Have you noticed that whenever you ask a scientist a question, the first word she or he utters is “So”? You can witness this if you watch programs like BBC’s Horizon or NatGeo’s Through the Looking Glass. Okay, I’m no scientist, but this is a scientific subject… So…
Lately I’ve been reading a lot of books and watching a lot of TV programs about the brain. It fascinates me. I guess because I’ve been an I.T. person for a very long time, and because basically the brain is an enormously powerful computer, that I can see a lot of similarities and would like to understand the brain better.
The problem is, only twenty years ago scientists would have admitted they knew virtually nothing about the brain. And today they would admit they know just slightly more than virtually nothing! Even so, the advances in research in the last twenty years have revealed a heck of a lot about how he brain works, what areas perform what functions, where memories are stored, how the parts communicate, etc., and so we are starting to get some rudimentary ideas of how brains do what they do.
One thing I find confusing is the names scientists come up with for the various parts. I mean – anterior cingulate cortex – where the heck is that? Anterior, I guess means somewhere at the back. And hippocampus. It sounds more like part of a university for zoo animals. But I’m slowly getting the hang of it.
One major difference between brains and computers is that neurons in the brain seem to be able to make connections to, and communicate with all the other neurons. That’s like all the binary digits in random access memory having little chats with each other. It just doesn’t happen.
I was stunned by a throwaway remark in one book. Imagine a brain with 500 neurons. There are more connections between those neurons than there are stars in the universe! And yet, a human brain contains not 500 but billions of neurons. It’s literally mind boggling.
I could go on and on about the things I’ve discovered, but I don’t want to lose readers, so I’ll try to stick to my topic of spookiness. A few stories have left me quite confused…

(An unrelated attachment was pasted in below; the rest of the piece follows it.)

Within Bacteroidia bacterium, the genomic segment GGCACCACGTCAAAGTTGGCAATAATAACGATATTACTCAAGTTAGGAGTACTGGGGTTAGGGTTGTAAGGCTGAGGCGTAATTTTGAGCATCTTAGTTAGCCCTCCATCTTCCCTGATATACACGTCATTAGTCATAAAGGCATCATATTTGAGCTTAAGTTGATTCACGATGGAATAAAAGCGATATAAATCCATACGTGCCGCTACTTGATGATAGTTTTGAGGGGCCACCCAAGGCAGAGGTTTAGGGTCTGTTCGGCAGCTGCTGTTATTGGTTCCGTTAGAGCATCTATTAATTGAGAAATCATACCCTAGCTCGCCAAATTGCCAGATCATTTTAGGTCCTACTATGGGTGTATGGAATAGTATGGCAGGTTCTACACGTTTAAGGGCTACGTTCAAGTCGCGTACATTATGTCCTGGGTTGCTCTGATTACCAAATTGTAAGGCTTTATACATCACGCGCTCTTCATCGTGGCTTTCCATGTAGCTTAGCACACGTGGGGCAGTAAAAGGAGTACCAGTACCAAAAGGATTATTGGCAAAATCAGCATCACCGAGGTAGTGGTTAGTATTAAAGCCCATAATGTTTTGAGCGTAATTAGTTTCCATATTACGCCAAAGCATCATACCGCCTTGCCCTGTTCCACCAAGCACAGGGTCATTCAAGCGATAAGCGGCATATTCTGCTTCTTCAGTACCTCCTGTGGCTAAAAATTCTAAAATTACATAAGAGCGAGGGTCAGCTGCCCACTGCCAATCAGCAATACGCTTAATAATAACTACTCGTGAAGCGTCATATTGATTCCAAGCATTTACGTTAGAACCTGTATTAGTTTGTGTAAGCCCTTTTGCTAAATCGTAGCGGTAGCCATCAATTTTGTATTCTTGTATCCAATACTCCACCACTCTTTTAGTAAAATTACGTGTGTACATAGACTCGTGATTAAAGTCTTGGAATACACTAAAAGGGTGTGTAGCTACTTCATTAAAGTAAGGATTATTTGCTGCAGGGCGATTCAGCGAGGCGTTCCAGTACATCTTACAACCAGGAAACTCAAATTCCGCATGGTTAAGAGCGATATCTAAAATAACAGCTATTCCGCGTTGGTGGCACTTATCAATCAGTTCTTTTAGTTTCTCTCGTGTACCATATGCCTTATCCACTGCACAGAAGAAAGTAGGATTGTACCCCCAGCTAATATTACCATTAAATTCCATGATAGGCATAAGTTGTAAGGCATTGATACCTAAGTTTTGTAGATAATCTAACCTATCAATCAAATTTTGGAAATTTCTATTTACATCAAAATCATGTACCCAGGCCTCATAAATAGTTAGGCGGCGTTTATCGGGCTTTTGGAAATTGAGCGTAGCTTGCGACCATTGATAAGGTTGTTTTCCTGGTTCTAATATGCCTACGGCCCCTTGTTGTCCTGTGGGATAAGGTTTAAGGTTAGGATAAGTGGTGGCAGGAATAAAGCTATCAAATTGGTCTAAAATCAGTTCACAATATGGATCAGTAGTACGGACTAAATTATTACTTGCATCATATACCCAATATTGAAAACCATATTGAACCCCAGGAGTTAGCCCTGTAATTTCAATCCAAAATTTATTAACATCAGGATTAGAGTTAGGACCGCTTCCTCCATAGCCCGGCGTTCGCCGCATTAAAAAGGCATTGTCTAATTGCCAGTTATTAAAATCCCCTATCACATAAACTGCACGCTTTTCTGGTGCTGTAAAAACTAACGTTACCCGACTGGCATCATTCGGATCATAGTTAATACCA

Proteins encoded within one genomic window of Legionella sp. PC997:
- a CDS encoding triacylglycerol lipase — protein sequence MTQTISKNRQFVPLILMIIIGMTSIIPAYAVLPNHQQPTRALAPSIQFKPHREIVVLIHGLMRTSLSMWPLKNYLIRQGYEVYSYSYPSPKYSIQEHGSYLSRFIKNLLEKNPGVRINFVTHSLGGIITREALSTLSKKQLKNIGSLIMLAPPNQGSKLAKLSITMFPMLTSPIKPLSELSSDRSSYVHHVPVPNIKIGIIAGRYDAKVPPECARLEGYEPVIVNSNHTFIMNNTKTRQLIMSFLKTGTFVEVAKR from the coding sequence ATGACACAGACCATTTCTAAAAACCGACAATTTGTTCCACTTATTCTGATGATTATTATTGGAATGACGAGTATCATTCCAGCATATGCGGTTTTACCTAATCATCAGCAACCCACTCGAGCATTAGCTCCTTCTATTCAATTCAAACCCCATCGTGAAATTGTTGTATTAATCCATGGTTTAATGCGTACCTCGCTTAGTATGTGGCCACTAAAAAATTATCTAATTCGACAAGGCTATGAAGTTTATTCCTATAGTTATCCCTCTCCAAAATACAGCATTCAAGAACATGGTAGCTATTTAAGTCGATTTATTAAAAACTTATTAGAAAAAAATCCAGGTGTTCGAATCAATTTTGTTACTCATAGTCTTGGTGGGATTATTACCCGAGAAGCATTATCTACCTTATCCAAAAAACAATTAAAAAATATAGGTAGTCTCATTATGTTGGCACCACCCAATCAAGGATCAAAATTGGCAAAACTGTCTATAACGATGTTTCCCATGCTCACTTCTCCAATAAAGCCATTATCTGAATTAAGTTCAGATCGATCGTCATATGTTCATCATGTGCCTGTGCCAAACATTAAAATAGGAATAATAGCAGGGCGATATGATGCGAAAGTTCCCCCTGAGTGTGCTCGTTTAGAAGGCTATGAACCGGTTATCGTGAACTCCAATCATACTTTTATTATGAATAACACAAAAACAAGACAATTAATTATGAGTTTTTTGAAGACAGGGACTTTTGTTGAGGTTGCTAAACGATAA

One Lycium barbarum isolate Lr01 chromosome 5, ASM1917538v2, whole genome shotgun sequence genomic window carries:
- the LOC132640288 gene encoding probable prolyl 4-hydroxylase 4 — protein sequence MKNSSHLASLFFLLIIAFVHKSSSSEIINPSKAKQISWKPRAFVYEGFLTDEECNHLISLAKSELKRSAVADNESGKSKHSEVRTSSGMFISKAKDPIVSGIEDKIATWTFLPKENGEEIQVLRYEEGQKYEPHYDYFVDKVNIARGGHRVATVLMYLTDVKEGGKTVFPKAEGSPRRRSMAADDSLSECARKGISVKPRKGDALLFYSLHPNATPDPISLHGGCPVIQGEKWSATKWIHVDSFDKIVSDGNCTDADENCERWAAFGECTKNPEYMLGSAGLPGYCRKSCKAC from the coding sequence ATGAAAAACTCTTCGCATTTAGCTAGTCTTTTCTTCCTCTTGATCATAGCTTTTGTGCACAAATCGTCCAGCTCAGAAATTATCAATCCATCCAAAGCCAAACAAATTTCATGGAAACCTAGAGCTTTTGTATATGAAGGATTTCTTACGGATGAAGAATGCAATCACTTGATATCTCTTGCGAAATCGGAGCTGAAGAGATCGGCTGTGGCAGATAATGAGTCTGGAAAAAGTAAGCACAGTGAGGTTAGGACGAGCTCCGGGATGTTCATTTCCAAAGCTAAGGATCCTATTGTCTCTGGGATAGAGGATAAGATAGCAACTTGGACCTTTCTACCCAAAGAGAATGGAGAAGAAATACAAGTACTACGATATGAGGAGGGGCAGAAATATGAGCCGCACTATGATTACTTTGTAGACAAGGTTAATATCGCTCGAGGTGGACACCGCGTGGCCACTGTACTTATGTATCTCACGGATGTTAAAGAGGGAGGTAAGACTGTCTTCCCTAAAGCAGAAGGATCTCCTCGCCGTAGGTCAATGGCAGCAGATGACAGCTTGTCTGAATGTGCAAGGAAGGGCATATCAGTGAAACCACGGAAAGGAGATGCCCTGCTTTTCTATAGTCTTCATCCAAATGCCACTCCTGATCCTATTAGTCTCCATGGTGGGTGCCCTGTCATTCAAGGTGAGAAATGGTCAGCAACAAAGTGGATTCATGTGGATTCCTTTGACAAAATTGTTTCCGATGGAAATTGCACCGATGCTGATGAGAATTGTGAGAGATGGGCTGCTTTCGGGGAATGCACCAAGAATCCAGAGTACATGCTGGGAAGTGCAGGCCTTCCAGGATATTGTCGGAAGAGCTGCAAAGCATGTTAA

First, a very simple experiment will tell researchers whether what you are seeing makes you happy or horrified. It only needs a sensor attached to your skin to measure salinity. If you don’t like something, your skin becomes more salty, and the opposite if you do like something.
So … in one experiment, volunteers were hooked up to these sensors, while a computer randomly selected photographs to display. Some were cutesy pictures of babies or puppies … or maybe even kittens, but that for me would send the indicator the wrong way. I don’t like cats. Well, curried they’d be okay. Kidding!
The other type of pictures were of accidents or war photographs… definitely the opposite type.
The results were just as expected. The randomly selected photo caused the expected change in skin salinity, up or down depending on the photo.. But then the researchers wondered how long it would take for the skin to react. Which really means, for the brain to receive an image of the photograph, to decide what type of reaction to have, and then change the skin’s salinity. Yes, brains do all that stuff without you realizing.
What would you think? Five seconds, three, half a second? Brains are pretty fast computers don’t forget. Well, unless you already know the results of the research, your answer is wrong.
The salinity of the skin started to change three seconds before the computer showed the randomly-selected image on the screen.
Spooky, or what?
In another experiment, and this one has not been fully proven, but that’s only because it has to be repeated many many times in controlled circumstances, and I guess so far no one has bothered. But, university students where given a list of twenty words to memorize. The list was in two parts, and ten of the words they only saw once, and the other ten they were allowed to memorize. After thirty minutes of doing something else, they were tested to see what they’d remembered.